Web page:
Can you tell us more about your piece for ToBeYou? What’s the long version of the story?
I had a particularly difficult year recently, and a lot of that difficulty came as a result of my propensity towards very anxious thoughts. It made me think of the Nine of Swords, a tarot card about fear, but the specific kind of fear that is psychological and internalized. When reversed, the card suggests a turning of the tide. The same mind that creates powerful dark thoughts can create powerfully optimistic and empowering thoughts too.
Were there any significant moments you had while working on the piece?
Initially, it was a little intimidating for me to interpret iconic imagery like tarot. As I was sketching it out in my notebook I found that it came together rather easily once I decided to abandon the familiar bed imagery of the original Rider-Waite tarot illustrations. Something that I love in the original Nine of Swords is the ladder symbolism; it's the idea that, while the swords can still hurt you, you can acknowledge that pain and that feeling, and still use it to climb back out of the dark. These are themes I tried to put into my version.
What are some hobbies you enjoy doing? Anything you’d love to have more time to do?
I love collecting succulents! I recently re-appropriated an old fish tank into a terrarium and I'm excited to buy more succulents for it. They come in such a colorful range of shapes and sizes and I find them incredibly calming!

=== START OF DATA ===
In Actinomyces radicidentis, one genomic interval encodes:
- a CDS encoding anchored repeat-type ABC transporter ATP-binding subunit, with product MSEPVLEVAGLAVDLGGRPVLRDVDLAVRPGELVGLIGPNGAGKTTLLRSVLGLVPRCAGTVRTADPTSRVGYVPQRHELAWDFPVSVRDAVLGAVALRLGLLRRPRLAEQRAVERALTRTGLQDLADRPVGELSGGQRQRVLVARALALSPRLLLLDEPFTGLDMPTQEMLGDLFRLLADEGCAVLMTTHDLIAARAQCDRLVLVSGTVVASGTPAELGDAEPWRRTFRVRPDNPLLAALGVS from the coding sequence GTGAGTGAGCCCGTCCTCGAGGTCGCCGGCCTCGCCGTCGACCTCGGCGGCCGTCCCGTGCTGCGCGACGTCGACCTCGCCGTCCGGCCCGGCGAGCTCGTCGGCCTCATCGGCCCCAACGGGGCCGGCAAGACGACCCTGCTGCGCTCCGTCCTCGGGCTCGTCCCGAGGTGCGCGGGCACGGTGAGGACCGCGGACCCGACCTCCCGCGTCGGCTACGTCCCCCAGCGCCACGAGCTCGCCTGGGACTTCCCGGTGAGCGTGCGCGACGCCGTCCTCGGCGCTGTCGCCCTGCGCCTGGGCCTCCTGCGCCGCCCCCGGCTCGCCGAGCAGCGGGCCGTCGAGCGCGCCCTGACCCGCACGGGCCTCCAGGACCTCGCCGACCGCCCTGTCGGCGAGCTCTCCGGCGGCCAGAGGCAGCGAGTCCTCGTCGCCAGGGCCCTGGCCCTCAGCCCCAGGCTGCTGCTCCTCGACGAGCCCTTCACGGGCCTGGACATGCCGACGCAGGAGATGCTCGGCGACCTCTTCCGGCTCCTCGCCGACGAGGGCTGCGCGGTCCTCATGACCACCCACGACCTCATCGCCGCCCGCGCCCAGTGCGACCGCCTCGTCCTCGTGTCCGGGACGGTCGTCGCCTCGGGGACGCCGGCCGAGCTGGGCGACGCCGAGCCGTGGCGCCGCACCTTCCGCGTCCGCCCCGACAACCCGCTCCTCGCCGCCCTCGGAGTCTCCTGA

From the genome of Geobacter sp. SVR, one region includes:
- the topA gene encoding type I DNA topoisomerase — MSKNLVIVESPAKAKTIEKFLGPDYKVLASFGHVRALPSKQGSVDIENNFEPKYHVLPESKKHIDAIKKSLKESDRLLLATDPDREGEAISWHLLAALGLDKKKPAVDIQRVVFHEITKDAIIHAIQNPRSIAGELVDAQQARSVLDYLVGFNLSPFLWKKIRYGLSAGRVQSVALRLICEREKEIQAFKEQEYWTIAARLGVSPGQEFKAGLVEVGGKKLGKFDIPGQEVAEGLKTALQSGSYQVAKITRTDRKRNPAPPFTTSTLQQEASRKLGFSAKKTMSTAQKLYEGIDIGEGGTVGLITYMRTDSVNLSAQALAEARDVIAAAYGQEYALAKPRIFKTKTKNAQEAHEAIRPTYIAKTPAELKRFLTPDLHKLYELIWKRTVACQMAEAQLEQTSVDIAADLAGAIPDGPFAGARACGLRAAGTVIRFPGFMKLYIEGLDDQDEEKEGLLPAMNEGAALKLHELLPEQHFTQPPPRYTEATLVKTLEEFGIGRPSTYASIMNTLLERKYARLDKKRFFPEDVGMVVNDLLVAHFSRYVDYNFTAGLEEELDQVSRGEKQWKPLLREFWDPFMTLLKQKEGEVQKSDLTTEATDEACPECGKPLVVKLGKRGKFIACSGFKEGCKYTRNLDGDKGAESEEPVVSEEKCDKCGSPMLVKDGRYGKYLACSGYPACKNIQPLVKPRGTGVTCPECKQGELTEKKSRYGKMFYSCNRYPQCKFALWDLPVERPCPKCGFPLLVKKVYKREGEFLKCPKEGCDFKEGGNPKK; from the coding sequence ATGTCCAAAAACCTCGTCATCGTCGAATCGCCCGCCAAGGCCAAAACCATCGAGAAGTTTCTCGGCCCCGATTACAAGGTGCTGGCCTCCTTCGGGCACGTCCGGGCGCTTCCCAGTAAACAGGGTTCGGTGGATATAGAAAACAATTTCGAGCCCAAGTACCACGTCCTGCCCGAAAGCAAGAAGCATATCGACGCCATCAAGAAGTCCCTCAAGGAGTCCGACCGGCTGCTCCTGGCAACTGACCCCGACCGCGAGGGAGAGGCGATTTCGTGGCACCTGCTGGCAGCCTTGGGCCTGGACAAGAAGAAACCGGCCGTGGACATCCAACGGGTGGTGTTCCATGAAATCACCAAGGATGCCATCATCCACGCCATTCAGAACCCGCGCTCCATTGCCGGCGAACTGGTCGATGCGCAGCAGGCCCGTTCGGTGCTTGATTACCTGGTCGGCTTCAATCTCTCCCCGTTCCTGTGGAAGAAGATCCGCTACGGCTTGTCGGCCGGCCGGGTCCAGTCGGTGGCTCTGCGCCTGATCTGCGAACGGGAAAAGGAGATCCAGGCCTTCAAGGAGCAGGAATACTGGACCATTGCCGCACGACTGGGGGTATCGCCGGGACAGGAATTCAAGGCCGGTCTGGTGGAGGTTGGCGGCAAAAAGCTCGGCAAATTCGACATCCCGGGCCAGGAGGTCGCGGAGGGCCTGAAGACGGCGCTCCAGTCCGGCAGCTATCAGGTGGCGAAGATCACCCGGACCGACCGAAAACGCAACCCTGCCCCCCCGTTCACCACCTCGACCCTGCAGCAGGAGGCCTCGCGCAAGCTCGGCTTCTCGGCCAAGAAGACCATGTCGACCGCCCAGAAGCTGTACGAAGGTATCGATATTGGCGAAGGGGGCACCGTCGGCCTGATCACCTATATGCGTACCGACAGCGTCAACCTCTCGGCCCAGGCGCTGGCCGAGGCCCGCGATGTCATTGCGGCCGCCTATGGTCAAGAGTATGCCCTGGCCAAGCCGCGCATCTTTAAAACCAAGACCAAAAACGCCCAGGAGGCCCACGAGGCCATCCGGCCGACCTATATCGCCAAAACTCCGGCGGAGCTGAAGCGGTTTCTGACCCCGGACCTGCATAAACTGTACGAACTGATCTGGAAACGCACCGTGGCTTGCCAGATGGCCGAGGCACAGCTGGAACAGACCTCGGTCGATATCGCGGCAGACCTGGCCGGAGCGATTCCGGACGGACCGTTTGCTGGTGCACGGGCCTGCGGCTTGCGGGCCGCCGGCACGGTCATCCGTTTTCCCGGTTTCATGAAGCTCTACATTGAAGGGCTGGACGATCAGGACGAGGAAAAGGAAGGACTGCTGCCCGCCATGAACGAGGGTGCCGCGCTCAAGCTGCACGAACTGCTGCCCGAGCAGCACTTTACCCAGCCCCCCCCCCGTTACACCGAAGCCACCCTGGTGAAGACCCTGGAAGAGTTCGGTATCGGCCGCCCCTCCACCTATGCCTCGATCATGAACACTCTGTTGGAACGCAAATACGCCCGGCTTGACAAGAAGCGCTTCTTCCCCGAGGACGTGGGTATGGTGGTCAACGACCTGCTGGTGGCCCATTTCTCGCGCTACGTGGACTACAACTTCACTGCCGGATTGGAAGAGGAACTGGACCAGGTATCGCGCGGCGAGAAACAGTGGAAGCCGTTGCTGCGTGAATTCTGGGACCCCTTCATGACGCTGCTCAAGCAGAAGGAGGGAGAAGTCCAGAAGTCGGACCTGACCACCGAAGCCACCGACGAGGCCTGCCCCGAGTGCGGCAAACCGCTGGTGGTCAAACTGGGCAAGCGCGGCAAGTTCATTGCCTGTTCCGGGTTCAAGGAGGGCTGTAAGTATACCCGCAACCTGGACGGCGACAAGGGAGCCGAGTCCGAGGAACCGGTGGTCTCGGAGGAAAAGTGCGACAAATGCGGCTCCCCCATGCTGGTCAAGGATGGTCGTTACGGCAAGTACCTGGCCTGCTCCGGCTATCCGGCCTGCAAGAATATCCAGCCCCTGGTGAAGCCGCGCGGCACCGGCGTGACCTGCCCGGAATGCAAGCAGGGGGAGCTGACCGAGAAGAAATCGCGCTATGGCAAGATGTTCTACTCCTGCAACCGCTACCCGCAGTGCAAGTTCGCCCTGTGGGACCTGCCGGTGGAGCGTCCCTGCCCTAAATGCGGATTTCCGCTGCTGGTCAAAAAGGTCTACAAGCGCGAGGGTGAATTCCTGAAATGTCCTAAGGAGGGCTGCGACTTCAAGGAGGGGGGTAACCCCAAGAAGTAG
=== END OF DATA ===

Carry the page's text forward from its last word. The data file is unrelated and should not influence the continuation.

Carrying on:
Aside from that, I do try to consume as many different pieces of storytelling as possible to keep me energized and inspired. Right now, I'm very into Crazy Ex-Girlfriend. Speaking of specificity in storytelling, it meant the world to me to see a Filipino family party depicted on that show so earnestly and truthfully. That's the sort of thing I live for and that I'd love to have in my own work.
Do you have any projects you’d like to talk about?
I'm planning a few personal projects, but nothing I can discuss in detail just yet.
What sorts of communities are you apart of? Does your social life influence your work?
My social life influences my work in the sense that I think it's important to have a social life in the first place. I think there's often a lot of talk about the solitary artist who's locked in their room doing work all day, but for me it's 500% necessary to have a life outside of work because that's where you learn to appreciate the nuances of life that you can then reflect back into your art. I find the balance of rich experience goes back into rich and inspired art.
In what ways would you like your work to give back?
Something I'm trying to develop into my work is the feeling that the viewer has looked into a slice of someone else's life, with the idea that beyond this one snapshot, the world in the illustration goes on.
Where can people find your work?
Thanks a ton for your time, Arielle!